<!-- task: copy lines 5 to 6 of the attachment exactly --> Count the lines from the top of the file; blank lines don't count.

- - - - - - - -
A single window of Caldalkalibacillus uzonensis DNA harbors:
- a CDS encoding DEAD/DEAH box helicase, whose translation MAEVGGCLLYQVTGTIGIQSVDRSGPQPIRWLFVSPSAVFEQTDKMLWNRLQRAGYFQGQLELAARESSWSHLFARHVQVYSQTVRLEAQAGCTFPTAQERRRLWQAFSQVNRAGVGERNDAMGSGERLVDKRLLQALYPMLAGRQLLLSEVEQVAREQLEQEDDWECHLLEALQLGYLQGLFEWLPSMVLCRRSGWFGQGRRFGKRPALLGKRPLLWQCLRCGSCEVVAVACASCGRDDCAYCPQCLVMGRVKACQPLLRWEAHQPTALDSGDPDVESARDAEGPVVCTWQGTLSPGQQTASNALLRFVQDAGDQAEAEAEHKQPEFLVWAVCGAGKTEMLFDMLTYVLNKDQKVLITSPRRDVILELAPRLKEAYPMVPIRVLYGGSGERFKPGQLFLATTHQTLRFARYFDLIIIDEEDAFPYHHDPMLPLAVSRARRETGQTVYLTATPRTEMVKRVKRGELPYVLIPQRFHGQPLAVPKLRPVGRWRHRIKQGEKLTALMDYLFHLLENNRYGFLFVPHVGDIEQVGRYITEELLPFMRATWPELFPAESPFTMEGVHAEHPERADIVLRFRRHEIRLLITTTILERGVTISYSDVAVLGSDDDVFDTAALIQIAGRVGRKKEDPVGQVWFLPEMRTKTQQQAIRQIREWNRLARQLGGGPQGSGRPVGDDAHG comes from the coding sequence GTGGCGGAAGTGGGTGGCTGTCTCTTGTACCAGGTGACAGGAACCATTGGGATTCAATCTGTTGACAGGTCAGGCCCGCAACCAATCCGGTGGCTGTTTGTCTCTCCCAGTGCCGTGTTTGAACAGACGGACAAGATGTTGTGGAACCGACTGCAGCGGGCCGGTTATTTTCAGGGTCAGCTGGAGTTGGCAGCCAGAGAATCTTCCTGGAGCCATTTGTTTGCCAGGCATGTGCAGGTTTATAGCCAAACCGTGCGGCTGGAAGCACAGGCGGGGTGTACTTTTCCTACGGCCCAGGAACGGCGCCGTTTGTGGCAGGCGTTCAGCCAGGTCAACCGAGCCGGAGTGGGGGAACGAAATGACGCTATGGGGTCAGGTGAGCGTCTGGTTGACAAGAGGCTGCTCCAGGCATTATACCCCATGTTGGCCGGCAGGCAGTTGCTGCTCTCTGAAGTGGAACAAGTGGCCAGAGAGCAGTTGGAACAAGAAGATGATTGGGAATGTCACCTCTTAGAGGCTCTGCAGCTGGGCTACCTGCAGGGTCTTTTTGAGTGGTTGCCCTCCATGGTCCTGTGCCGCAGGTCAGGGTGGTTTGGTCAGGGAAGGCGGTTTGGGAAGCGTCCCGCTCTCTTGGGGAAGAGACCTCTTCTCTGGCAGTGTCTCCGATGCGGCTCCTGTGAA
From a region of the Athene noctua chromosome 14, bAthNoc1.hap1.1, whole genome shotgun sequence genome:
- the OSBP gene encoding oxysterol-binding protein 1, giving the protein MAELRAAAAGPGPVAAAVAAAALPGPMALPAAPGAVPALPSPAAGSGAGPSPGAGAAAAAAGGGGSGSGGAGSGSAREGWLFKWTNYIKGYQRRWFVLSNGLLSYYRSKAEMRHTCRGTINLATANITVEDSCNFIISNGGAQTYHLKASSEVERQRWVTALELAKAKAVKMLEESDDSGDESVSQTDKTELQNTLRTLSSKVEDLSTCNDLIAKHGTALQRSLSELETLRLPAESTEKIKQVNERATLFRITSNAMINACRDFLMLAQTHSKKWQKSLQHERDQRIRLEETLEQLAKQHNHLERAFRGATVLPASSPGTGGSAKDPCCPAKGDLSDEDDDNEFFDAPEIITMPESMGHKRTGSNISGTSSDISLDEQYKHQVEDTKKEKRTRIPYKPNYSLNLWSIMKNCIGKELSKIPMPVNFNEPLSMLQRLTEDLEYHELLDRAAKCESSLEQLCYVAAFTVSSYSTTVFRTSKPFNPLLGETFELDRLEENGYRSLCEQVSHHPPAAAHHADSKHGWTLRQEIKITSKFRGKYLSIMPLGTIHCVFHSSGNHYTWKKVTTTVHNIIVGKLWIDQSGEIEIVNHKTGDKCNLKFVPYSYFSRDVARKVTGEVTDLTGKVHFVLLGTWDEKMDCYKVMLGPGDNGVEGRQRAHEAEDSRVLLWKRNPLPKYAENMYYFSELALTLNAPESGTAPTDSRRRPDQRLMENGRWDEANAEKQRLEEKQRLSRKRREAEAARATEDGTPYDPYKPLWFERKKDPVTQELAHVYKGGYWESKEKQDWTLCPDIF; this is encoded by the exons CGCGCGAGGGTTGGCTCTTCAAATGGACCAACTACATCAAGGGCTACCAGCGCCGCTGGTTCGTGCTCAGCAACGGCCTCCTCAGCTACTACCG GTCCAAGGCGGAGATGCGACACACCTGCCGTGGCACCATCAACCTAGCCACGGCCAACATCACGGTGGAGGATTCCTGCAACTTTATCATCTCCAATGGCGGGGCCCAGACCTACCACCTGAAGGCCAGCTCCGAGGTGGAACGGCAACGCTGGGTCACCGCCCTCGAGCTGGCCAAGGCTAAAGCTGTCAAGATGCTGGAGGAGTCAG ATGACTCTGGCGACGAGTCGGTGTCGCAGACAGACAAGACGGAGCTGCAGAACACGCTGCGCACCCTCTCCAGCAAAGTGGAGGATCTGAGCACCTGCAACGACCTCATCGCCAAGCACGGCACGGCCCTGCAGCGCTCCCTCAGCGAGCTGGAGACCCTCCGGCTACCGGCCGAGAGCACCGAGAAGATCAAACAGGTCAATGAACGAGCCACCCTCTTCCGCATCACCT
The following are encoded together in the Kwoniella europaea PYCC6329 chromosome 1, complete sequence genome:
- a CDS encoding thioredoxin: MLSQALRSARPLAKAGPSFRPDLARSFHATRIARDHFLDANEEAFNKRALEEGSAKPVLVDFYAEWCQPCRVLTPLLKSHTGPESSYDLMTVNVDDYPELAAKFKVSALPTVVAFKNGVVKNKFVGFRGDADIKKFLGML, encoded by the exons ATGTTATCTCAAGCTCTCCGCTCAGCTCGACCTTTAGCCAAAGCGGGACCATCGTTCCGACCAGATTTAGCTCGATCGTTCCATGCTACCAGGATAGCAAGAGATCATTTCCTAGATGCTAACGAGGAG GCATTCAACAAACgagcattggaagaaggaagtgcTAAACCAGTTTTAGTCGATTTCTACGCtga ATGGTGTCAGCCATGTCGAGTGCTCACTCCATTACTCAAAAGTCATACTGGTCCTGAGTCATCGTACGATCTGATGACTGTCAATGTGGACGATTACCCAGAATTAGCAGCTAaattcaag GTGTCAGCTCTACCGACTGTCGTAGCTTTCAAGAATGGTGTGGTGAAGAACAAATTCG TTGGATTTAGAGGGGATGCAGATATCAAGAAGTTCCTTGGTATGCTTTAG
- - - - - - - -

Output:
The following are encoded together in the Kwoniella europaea PYCC6329 chromosome 1, complete sequence genome:
- a CDS encoding thioredoxin: MLSQALRSARPLAKAGPSFRPDLARSFHATRIARDHFLDANEEAFNKRALEEGSAKPVLVDFYAEWCQPCRVLTPLLKSHTGPESSYDLMTVNVDDYPELAAKFKVSALPTVVAFKNGVVKNKFVGFRGDADIKKFLGML, encoded by the exons ATGTTATCTCAAGCTCTCCGCTCAGCTCGACCTTTAGCCAAAGCGGGACCATCGTTCCGACCAGATTTAGCTCGATCGTTCCATGCTACCAGGATAGCAAGAGATCATTTCCTAGATGCTAACGAGGAG GCATTCAACAAACgagcattggaagaaggaagtgcTAAACCAGTTTTAGTCGATTTCTACGCtga ATGGTGTCAGCCATGTCGAGTGCTCACTCCATTACTCAAAAGTCATACTGGTCCTGAGTCATCGTACGATCTGATGACTGTCAATGTGGACGATTACCCAGAATTAGCAGCTAaattcaag GTGTCAGCTCTACCGACTGTCGTAGCTTTCAAGAATGGTGTGGTGAAGAACAAATTCG TTGGATTTAGAGGGGATGCAGATATCAAGAAGTTCCTTGGTATGCTTTAG